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Single-life More Appealing for first 10 to 15 years of adulthood


“It pays to delay marriage until the late twenties and early thirties”

Single-life more appealing for first 10 to 15 years of adulthood

Impact: Young adults take longer to get married, age of first-time brides to accelerate towards 30 by 2020s

  • Ninety-one percent of young adults believe they must be completely financially independent to be ready for marriage 
  • Over 90 percent of them believe they should finish their education before taking the big step 
  • Fifty-one percent also believe that their career should be underway first 
  • In fact, almost half say that it is ?very important? to work full-time for a year or two prior to getting married 
  • 33 percent report they ought to be able to pay for their own wedding 
  • Just short of a quarter even believe they should have purchased a home before tying the knot

Source: “Ready or Not? Criteria for Marriage Readiness among Emerging Adults,” Journal of Adolescent Research 24 (May 2009)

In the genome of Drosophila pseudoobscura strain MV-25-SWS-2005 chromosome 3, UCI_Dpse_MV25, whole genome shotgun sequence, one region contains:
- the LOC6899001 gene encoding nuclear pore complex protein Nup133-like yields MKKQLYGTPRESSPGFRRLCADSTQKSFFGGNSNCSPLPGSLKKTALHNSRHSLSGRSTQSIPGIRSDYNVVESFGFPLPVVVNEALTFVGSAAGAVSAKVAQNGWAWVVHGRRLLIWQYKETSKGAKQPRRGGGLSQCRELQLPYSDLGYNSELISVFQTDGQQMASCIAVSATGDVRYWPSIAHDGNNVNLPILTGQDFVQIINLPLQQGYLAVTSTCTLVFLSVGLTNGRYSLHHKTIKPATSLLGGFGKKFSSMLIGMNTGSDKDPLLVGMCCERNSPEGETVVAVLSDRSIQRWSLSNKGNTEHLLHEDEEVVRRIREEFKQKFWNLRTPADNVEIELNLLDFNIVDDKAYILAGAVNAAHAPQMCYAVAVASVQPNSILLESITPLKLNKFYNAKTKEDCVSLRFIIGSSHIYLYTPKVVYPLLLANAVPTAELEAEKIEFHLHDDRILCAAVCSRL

In the economic space, the reality is that increased labor market prospects for single adults initially drive down importance of marriage prospects. Young adult Americans who push marriage back to their late twenties and early thirties have a much better chance of getting ahead in the labor market and of meeting their self-actualization goals.


Exhibit 2-1: Earnings and job security are enhanced with progressively higher educational attainment

Earnings and Employment Advantages 2013.png

Source: U.S. Bureau of Labor, Annual Social and Economic Supplement. Equity Communications


Exhibit 2-2: It pays in the long-run to delay marriage while you get more education

Average earnings for men and women at median age of marriage.png

Source: U.S. Census Bureau, Annual Social and Economic Supplement. Equity Communications

Exhibit 2-3: Women who delay marriage for more schooling eventually come out way ahead

Female Annual Personal Income USA.png

Source: U.S Bureau of Labor, Equity Communications

Women enjoy an annual income premium if they wait until 30 or later to marry. For college-educated women in their mid-thirties, this premium amounts to $18,152

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